Members of the Norwegian Navy have been training at HMS Raleigh as they prepare to take delivery of their new logistics support vessel.
The crew of KNM Maud are using the Replenishment-at-Sea (RAS) trainer at the base in Torpoint to practice transferring stores and supplies to other ships at sea.
KNM Maud is currently being built in South Korea and is a variation of the Royal Navy’s new Tide-class tanker. It will be the largest ship in the Norwegian Navy when it enters service.
HMS Raleigh’s RAS trainer was originally built to prove the designs of equipment fitted to the Tide-class tanker and the Queen Elizabeth Class Aircraft Carriers. Once the trials were complete the demonstrator was converted into a training facility and transferred to HMS Raleigh’s Royal Navy School of Seamanship.
Commander Fridtjof Joys Christensen, the Executive Officer of KNM Maud, said, “Maud is the first ship of its kind in the Norwegian Navy. So we need some expertise from the Royal Navy to train.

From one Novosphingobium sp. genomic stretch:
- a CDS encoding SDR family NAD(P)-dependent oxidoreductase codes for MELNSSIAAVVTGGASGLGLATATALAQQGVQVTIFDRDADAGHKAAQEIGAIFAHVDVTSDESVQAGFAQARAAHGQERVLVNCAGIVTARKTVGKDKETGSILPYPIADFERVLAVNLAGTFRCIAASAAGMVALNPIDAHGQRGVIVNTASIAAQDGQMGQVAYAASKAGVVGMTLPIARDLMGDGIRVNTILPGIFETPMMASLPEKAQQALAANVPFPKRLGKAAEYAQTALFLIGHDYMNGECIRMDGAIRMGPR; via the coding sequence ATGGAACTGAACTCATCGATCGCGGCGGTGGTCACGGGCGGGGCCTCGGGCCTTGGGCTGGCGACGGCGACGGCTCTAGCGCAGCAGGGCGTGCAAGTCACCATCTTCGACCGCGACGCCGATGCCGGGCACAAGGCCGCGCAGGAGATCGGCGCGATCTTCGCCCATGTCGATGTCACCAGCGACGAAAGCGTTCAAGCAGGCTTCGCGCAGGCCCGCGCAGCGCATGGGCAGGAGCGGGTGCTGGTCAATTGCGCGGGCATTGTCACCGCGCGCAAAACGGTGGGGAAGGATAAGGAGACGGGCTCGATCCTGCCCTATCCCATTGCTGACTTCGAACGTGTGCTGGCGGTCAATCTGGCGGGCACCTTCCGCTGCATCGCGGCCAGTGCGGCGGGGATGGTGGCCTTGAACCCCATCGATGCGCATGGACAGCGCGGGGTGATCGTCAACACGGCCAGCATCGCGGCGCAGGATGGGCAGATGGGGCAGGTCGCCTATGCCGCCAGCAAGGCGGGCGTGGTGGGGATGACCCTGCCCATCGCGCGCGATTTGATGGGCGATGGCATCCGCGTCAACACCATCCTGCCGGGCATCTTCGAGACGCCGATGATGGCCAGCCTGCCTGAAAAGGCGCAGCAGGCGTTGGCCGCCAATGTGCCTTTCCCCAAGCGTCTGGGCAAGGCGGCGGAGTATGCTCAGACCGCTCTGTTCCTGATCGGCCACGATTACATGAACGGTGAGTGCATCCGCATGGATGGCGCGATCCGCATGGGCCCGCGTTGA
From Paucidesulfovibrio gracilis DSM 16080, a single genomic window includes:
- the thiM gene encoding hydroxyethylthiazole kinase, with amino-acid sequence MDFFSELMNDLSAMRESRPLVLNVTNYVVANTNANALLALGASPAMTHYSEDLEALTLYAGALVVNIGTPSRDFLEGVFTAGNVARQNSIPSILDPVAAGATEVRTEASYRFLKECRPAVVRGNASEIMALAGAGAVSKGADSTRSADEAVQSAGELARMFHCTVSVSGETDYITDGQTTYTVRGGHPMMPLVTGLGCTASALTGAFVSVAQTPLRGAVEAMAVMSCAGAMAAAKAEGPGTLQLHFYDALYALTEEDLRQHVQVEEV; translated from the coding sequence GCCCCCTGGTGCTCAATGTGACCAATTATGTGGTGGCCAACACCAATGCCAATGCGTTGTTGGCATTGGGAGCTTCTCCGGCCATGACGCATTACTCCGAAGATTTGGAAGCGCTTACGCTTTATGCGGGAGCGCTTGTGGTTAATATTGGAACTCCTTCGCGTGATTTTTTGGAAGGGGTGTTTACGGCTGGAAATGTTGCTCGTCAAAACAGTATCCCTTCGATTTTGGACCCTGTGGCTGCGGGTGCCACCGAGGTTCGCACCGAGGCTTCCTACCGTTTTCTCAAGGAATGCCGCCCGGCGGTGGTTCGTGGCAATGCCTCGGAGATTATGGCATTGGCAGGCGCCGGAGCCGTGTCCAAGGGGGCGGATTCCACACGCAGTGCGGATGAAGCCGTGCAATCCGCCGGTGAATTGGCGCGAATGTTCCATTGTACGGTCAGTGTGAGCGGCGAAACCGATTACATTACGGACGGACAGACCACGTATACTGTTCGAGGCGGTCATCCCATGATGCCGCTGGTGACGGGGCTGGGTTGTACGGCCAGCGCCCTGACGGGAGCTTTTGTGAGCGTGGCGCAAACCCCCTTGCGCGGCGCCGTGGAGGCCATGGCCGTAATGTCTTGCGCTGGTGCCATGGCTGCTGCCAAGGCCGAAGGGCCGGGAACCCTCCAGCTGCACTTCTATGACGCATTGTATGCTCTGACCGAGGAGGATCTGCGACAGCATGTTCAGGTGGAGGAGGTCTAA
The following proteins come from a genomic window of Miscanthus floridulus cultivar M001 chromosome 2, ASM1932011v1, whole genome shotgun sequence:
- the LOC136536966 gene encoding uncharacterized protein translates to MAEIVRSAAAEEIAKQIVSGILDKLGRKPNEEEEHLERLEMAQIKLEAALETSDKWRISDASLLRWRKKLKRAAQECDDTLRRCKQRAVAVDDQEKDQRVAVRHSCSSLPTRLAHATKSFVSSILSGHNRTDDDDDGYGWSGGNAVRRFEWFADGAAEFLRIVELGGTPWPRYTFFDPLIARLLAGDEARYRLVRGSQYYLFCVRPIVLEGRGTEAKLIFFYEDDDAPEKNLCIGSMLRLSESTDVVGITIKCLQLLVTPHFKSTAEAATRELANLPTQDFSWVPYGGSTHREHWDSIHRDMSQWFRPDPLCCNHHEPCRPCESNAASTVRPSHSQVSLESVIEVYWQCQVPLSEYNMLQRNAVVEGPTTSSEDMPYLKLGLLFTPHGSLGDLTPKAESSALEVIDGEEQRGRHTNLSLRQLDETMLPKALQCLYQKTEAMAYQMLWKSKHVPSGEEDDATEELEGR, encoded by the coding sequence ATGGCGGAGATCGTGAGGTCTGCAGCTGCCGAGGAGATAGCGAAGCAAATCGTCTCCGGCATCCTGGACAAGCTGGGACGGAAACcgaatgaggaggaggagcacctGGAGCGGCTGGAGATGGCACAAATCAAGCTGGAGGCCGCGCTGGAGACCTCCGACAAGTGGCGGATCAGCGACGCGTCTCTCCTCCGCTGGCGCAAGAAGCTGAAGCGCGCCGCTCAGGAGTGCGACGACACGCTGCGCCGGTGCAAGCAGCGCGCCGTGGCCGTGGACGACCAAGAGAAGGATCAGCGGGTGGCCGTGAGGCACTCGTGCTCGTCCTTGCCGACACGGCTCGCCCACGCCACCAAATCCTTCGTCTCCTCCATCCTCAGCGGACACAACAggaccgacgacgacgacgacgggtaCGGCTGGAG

“We don’t have these facilities at home, so coming here and having one to one, hands-on training is very good. For this course we have nine crew members and five observers from our Navy’s seamanship department to observe and learn, so that they can carry out some basic training back at home.”
RAS is recognized as one of the most hazardous seamanship tasks. Ships can come within just 50 metres of each other and are linked together by heavy tensioned steel wires to transfer supplies. RAS can take place in all weather conditions, day or night.
An order for four Tide-class tankers has been placed by the Royal Navy. The 39,000-tonne tankers will support HMS Queen Elizabeth and her sister-ship, HMS Prince of Wales. The ships can carry up to 19,000 cubic metres of fuel and 1,400 cubic metres of fresh water.
The first of the class, RFA Tidespring, is currently undergoing sea trials, having been fitted out at A&P Group’s Falmouth Yard.
The second of the class, RFA Tiderace, is on her way to Falmouth, while the third ship, RFA Tidesurge, has recently been named by her sponsor, Mrs Joanna Woodcock, the wife of the Second Sea Lord, Vice Admiral Jonathan Woodcock, during a ceremony in South Korea.
RFA Tideforce , the fourth tanker, is currently under construction.
As well as carrying fuel, ammunition and other stores, KNM Maud is also fitted with a 48-bed hospital.
The ship is named after Queen Maud of Norway, the wife of King Haakon VII. Born in 1869 at Marlborough House in London, she was the daughter of His Majesty King Edward VII and Alexandra of Denmark.